In a move considered more political than practical, the Republican-controlled U.S. House of Representatives has again voted to repeal President Obama's health care reform law -- the Affordable Care Act.
After five hours of debate in which Republicans predictably attacked and Democrats predictably defended it, the House voted largely along party lines 244-185, to repeal the Affordable Care Act, ruled to be constitutional by the Supreme Court on June 28, and requiring virtually all Americans to buy health insurance by 2014 or pay a tax penalty.
Five Democratic Representatives joined with 239 Republicans in voting for repeal.
Both sides knew going into the debate that the "Repeal of ObamaCare Act" (H.R. 6079) would pass in the House, but will fail in the Democrat-controlled Senate, and that President Obama will veto the bill in any case.
Today's vote marked the second time since Republicans gained control of the chamber after the 2010 midterm elections that the House has voted to repeal the Affordable Care Act. On January 19, 2011, the House passed the "Repealing the Job-Killing Health Care Law Act" (H.R. 2) in a 245-189 vote, with three Democrats voting with the Republicans. On February 2, 2011, the Democrat-controlled Senate defeated the bill 47-51.
The "Repeal of ObamaCare Act" bill would simply repeal the Affordable Care Act without offering alternatives to any of the law's health care reform provisions, including those supported in the past by House Republicans.
Over the years, Republicans have supported measures now provided for in the Affordable Care Act, including prohibiting insurance companies from denying coverage due to preexisting conditions, and tax incentives to help individuals and small businesses afford health insurance.
Speaking in debate on the "Repeal of ObamaCare Act," Rep. Fred Upton (R-Michigan), stated that rather than reforming health care, the Affordable Care Act "epitomizes Washington at its very worst -- intrusive mandates, higher costs, red tape, unaffordable spending, taxes on employers and families, and the control of personal health care decisions by boards, bureaus, and agencies in Washington."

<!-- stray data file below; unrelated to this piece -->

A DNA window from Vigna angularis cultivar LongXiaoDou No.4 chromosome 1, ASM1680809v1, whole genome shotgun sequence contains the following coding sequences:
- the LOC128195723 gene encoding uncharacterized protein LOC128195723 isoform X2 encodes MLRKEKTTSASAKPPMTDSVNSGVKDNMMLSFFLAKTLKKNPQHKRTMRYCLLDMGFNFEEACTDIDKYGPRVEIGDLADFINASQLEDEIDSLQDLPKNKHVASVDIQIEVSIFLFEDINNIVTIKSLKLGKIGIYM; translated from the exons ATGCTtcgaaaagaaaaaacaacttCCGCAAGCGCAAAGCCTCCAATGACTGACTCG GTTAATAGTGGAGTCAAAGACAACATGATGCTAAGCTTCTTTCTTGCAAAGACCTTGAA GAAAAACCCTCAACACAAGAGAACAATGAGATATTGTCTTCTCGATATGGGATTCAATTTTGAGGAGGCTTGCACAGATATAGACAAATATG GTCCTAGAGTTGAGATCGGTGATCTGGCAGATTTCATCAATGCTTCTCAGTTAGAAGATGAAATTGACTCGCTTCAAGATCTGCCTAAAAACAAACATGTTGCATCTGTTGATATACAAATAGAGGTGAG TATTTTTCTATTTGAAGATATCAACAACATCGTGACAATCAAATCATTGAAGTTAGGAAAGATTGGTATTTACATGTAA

"President Obama promised that his reforms would lower family premiums by $2,500 by the end of his first term, yet the cost of an employee-sponsored family plan increased to $15,000 in 2011," stated Rep. Upton. "The CBO projects, if we allow the rest of ObamaCare's mandates to kick in, premiums will rise further."
Rep. Henry Waxman (D-California), ranking member of the House Committee on Energy and Commerce, stated that repealing the Affordable Care Act would "take away health security and cause over 30 million people to lose health coverage over the next decade. That's more people than the entire population of New York and Ohio."
"What's in the bill?" asked Rep. Waxman, referring to the Affordable Care Act. "The law that the Republicans would seek to take off the books prevents people with preexisting conditions, like pregnant women, from being denied insurance or charged so much that they can't get coverage. The law says women should not pay higher premiums just because they are women."